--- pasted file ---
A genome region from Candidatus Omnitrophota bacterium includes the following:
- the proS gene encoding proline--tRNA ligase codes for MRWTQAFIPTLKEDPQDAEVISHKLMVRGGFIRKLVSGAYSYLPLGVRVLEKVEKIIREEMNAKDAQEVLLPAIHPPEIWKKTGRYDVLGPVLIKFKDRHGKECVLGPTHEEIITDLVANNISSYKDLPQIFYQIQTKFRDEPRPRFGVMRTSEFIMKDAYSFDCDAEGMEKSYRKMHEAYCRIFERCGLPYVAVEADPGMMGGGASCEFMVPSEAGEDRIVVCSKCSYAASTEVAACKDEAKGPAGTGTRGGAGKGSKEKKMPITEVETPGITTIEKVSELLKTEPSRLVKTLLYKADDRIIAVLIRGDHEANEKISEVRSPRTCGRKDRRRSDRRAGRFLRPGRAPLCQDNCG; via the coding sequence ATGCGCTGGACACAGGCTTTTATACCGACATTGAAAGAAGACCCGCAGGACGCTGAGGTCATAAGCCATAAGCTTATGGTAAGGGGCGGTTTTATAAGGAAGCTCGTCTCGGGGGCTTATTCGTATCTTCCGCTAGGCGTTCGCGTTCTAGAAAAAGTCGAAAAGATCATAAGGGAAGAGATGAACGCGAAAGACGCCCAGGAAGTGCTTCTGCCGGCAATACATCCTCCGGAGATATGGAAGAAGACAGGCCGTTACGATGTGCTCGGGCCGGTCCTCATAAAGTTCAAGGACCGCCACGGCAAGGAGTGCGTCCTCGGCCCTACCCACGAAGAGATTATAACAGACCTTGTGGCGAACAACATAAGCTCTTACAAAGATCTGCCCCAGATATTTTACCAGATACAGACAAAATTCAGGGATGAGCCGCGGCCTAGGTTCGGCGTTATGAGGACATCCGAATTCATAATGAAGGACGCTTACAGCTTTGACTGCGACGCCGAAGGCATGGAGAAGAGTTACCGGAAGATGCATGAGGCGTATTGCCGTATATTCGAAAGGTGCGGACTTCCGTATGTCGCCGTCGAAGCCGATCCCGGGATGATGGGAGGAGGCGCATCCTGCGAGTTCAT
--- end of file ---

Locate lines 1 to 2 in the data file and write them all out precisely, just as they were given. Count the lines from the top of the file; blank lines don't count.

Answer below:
A genome region from Candidatus Omnitrophota bacterium includes the following:
- the proS gene encoding proline--tRNA ligase codes for MRWTQAFIPTLKEDPQDAEVISHKLMVRGGFIRKLVSGAYSYLPLGVRVLEKVEKIIREEMNAKDAQEVLLPAIHPPEIWKKTGRYDVLGPVLIKFKDRHGKECVLGPTHEEIITDLVANNISSYKDLPQIFYQIQTKFRDEPRPRFGVMRTSEFIMKDAYSFDCDAEGMEKSYRKMHEAYCRIFERCGLPYVAVEADPGMMGGGASCEFMVPSEAGEDRIVVCSKCSYAASTEVAACKDEAKGPAGTGTRGGAGKGSKEKKMPITEVETPGITTIEKVSELLKTEPSRLVKTLLYKADDRIIAVLIRGDHEANEKISEVRSPRTCGRKDRRRSDRRAGRFLRPGRAPLCQDNCG; via the coding sequence ATGCGCTGGACACAGGCTTTTATACCGACATTGAAAGAAGACCCGCAGGACGCTGAGGTCATAAGCCATAAGCTTATGGTAAGGGGCGGTTTTATAAGGAAGCTCGTCTCGGGGGCTTATTCGTATCTTCCGCTAGGCGTTCGCGTTCTAGAAAAAGTCGAAAAGATCATAAGGGAAGAGATGAACGCGAAAGACGCCCAGGAAGTGCTTCTGCCGGCAATACATCCTCCGGAGATATGGAAGAAGACAGGCCGTTACGATGTGCTCGGGCCGGTCCTCATAAAGTTCAAGGACCGCCACGGCAAGGAGTGCGTCCTCGGCCCTACCCACGAAGAGATTATAACAGACCTTGTGGCGAACAACATAAGCTCTTACAAAGATCTGCCCCAGATATTTTACCAGATACAGACAAAATTCAGGGATGAGCCGCGGCCTAGGTTCGGCGTTATGAGGACATCCGAATTCATAATGAAGGACGCTTACAGCTTTGACTGCGACGCCGAAGGCATGGAGAAGAGTTACCGGAAGATGCATGAGGCGTATTGCCGTATATTCGAAAGGTGCGGACTTCCGTATGTCGCCGTCGAAGCCGATCCCGGGATGATGGGAGGAGGCGCATCCTGCGAGTTCAT